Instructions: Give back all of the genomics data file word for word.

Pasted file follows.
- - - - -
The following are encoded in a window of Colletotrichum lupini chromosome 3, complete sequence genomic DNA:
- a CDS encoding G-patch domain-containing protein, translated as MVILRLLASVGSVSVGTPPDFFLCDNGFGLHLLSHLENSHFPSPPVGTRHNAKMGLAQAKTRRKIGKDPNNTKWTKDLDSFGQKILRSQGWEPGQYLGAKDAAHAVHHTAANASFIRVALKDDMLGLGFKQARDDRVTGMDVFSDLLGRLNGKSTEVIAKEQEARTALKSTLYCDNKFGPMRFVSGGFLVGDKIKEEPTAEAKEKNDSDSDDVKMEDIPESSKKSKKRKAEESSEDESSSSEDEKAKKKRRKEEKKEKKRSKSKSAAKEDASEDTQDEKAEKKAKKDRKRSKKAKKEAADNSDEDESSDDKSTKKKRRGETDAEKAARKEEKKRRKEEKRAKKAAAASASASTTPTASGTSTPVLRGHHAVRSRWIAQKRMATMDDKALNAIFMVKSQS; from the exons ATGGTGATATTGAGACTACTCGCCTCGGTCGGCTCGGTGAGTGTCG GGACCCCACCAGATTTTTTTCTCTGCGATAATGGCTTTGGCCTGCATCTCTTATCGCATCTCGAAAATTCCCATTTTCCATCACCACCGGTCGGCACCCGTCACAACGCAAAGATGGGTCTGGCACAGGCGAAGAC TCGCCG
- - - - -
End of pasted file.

The following are encoded in a window of Colletotrichum lupini chromosome 3, complete sequence genomic DNA:
- a CDS encoding G-patch domain-containing protein, translated as MVILRLLASVGSVSVGTPPDFFLCDNGFGLHLLSHLENSHFPSPPVGTRHNAKMGLAQAKTRRKIGKDPNNTKWTKDLDSFGQKILRSQGWEPGQYLGAKDAAHAVHHTAANASFIRVALKDDMLGLGFKQARDDRVTGMDVFSDLLGRLNGKSTEVIAKEQEARTALKSTLYCDNKFGPMRFVSGGFLVGDKIKEEPTAEAKEKNDSDSDDVKMEDIPESSKKSKKRKAEESSEDESSSSEDEKAKKKRRKEEKKEKKRSKSKSAAKEDASEDTQDEKAEKKAKKDRKRSKKAKKEAADNSDEDESSDDKSTKKKRRGETDAEKAARKEEKKRRKEEKRAKKAAAASASASTTPTASGTSTPVLRGHHAVRSRWIAQKRMATMDDKALNAIFMVKSQS; from the exons ATGGTGATATTGAGACTACTCGCCTCGGTCGGCTCGGTGAGTGTCG GGACCCCACCAGATTTTTTTCTCTGCGATAATGGCTTTGGCCTGCATCTCTTATCGCATCTCGAAAATTCCCATTTTCCATCACCACCGGTCGGCACCCGTCACAACGCAAAGATGGGTCTGGCACAGGCGAAGAC TCGCCG